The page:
National Weather Service Drought Monitor Update



November 2013 began warm and dry across most of southeast and south central Colorado.  A changing weather pattern began producing cool and wet weather especially in the southwest mountains and San Luis Valley.  Much of this moisture missed southeast Colorado which perpetuated the drought in portions of the lower Arkansas River Valley. 

Moderate drought conditions, (D1) remain in central Las Animas and most of Baca Counties.  Severe drought, (D2) conditions are found in the rest of Las Animas County, northwestern Baca County, eastern Bent and Kiowa Counties and Prowers County.  Extreme drought (D3) conditions remain across most of Crowley, western Otero and Bent Counties, extreme north central Las Animas County and western and central Kiowa County.  D4 Exceptional conditions are found in southeastern Crowley County, eastern Otero County, southwestern Kiowa County and extreme western Bent County.   

The latest CPC and VIC soil moisture calculations continue to indicate normal to above normal conditions in place across most of southeast and south central Colorado.   However, soil moisture conditions across the far southeast Plains remain generally below normal with the largest deficits remaining across portion of the lower Arkansas River Valley. 

The latest USDA Colorado Crop Report for the season indicated 44% of top soil moisture across the state as short or very short as compared to 85% across the state as short or very short as the same time last year.  As for subsoil moisture, 67% was rated at short or very short, compared to 94% at the same time last year.  The crop report also indicated 42% of posture and range land conditions across the state were rated at poor to very poor, compared to 85% rated at poor to very poor at the same time last year.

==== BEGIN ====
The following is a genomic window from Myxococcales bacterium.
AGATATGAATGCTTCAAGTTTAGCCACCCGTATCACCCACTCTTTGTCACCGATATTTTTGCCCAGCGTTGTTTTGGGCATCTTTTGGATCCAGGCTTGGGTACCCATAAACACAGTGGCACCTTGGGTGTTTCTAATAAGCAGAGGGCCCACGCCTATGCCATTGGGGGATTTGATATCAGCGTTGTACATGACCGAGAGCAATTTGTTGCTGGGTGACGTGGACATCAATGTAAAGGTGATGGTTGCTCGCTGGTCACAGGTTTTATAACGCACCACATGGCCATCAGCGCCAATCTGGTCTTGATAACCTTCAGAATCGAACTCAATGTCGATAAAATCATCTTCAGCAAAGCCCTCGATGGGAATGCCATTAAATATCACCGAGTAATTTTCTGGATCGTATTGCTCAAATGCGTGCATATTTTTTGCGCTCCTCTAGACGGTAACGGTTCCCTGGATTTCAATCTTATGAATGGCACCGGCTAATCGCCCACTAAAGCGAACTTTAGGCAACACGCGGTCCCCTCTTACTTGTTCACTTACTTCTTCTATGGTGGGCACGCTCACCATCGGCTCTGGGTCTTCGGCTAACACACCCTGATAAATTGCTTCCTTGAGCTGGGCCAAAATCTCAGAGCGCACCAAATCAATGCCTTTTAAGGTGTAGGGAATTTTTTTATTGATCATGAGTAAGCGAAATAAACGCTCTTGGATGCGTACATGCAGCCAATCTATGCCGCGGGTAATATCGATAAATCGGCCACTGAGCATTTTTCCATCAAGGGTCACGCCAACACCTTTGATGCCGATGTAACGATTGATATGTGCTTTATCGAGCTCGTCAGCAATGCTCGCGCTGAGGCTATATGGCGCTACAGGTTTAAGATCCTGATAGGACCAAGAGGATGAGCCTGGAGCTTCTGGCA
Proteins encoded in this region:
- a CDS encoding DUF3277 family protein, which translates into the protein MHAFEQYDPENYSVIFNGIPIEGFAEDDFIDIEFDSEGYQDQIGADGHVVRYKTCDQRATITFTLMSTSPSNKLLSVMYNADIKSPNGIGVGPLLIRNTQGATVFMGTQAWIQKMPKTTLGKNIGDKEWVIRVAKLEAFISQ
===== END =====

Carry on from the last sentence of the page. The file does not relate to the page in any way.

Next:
Alamosa recorded 1.63 inches of precipitation in November.  This is 1.21 inches above normal and makes November of 2013 the wettest on record in Alamosa.  The city also tallied 18.1 inches of snow throughout the past month.  This is 14.4 inches above normal and makes November 2013 as the 3rd snowiest on record.  Colorado Springs recorded 0.27 inches of precipitation and 4.0 inches of snow in the month of November, which is 0.13 inches and 0;7 inches below normal respectively.  Pueblo recorded 0.34 inches of precipitation and 3.6 inches of snow in November which is 0.13 inches and 0.8 inches below normal respectively. 

Above normal state-wide precipitation in September and October helped to raise state-wide reservoir levels to 83% of normal at the beginning of November.  The biggest increases were seen across the northern basins with many of the southern basins remaining well below average.  At the start of November, the Arkansas Basin saw storage levels at 72% of normal with the Rio Grande Basin seeing the lowest storage levels in the state at 47% of normal.  However, good early season snowfall continues to keep all Colorado basins at or above normal snow water equivalent through November.  At the end of the month, the Rio Grande basin was at 144% of normal SWE and was the top basin in the state.  The Arkansas Basin was second at the end of the month with SWE coming in at 132% of normal.  Although the good snowpack in encouraging, it remains very early in the season with continued above normal snowpack needed to help fill area reservoirs in the springs.

Filed Under: AgricultureBusinesscommunityCountyEconomyEnvironmentFeaturedGranadaHollyLamarProwers CountyWeatherWiley


About the Author:

RSSComments (0)

Trackback URL

Comments are closed.